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Issue No. 3, Article 5/April 8, 2005

Getting Ready for Alfalfa Weevils

It's that time of year again. Not only has baseball season begun, but it's time to gear up for alfalfa weevils. There's little correlation between the two, I know. But these warm spring days are great for playing ball and development of alfalfa weevils. Here's a brief scouting report.

Larval hatch from eggs is expected to occur after the accumulation of 300 degree-days from January 1. Currently, alfalfa fields in southern Illinois have accumulated just over 200 degree-days and will soon be experiencing larval hatch (Figure 1). In fact, certain areas may already have alfalfa weevils feeding on new alfalfa growth. Some alfalfa fields may warm up sooner than others. For example, in fields that are on south-facing slopes or protected by timber or wooded areas, alfalfa weevils may develop sooner. In these situations, scouting should begin earlier than in other fields. One word of caution: clover leaf weevils can be present in alfalfa fields just before alfalfa weevils are noticed. Be sure to identify the weevil larvae that are present in the field before making any treatment decisions.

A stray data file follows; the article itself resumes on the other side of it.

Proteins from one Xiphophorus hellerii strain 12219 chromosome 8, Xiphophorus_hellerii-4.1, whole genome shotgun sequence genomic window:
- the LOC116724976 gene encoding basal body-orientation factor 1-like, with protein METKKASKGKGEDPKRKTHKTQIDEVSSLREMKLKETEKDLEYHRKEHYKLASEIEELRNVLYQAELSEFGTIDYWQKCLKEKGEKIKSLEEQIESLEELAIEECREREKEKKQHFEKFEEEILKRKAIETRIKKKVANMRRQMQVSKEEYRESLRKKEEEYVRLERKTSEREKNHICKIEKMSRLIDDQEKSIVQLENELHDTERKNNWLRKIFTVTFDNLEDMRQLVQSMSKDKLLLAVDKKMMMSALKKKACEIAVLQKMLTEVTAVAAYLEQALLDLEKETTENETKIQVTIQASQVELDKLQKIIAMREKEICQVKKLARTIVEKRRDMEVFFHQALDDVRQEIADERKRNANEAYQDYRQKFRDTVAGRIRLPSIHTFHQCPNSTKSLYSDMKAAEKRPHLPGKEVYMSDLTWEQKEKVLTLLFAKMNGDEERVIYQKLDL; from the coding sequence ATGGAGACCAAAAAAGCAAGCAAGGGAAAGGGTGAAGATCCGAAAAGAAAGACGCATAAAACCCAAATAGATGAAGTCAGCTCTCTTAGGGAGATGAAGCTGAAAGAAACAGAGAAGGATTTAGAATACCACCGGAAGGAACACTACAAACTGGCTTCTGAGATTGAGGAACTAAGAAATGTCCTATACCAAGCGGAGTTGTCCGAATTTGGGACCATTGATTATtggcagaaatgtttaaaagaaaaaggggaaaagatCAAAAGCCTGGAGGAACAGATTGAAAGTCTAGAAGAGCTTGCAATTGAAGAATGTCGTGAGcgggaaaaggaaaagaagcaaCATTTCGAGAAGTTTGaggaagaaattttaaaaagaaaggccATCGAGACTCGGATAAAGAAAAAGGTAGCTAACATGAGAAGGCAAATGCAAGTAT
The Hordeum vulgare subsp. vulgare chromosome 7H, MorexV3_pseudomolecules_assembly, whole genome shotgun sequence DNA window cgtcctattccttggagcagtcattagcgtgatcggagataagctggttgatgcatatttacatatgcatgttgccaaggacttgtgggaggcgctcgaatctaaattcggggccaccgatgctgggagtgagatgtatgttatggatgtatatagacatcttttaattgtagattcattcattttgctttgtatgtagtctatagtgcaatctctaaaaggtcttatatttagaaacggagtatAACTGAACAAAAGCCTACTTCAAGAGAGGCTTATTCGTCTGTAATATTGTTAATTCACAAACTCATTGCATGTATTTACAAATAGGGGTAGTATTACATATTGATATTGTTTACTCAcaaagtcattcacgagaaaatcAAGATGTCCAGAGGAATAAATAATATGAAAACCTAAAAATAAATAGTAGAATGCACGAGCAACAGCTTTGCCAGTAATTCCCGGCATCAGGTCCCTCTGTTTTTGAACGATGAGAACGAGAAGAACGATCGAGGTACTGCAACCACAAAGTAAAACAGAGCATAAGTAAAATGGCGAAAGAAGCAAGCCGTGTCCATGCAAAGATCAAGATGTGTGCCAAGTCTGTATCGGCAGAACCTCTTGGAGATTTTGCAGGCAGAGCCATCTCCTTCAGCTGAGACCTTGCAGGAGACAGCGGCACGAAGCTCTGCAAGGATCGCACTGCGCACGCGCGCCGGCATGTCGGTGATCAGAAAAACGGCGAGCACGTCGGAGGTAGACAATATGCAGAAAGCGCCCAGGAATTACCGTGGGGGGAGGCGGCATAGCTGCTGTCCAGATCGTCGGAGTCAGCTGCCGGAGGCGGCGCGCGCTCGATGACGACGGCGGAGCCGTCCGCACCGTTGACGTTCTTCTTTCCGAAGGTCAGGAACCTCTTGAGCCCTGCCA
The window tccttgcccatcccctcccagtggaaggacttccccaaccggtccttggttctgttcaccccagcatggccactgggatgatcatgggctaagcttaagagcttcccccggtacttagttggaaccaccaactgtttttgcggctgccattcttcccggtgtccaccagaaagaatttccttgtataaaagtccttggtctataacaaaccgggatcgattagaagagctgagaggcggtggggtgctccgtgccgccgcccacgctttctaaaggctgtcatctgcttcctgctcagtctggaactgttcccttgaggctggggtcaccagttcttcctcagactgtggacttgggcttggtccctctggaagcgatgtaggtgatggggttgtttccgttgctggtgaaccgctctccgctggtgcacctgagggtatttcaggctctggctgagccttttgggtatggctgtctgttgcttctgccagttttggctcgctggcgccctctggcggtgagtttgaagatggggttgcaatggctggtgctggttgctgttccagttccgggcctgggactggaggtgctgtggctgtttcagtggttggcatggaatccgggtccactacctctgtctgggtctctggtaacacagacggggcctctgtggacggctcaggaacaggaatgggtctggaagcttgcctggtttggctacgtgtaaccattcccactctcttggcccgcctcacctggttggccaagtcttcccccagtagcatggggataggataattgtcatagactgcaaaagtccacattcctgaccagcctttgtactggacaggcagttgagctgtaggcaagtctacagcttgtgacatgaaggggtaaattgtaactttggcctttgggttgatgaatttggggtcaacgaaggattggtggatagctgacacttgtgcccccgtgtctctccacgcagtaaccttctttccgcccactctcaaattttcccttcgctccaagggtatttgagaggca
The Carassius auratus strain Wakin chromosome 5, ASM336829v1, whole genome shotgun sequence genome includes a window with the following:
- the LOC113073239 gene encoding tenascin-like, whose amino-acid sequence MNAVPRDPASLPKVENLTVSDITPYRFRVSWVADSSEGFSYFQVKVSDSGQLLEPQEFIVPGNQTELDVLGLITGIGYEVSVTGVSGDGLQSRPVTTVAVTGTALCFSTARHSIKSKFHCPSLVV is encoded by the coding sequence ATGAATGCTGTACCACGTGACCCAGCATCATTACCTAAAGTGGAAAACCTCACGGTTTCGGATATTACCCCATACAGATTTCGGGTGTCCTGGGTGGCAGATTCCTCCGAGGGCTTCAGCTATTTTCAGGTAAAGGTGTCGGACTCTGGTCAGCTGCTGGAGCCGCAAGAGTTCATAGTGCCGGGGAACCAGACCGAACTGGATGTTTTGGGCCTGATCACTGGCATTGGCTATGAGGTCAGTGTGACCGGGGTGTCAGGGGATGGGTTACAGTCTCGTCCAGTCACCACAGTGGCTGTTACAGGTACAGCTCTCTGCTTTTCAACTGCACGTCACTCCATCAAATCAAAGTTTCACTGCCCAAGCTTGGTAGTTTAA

Figure 1. Accumulated degree-days (base 48°F) for alfalfa weevils, beginning January 1, 2005.

Growers across the state should brush up on scouting for alfalfa weevil larvae. More information on identification, life cycle, scouting, and management can be found on factsheets for alfalfa weevil (Adobe PDF) and clover leaf weevil (Adobe PDF). To get current degree-day accumulations for alfalfa weevils and other insect pests, visit our degree-day calculator.--Kelly Cook

Kelly Estes

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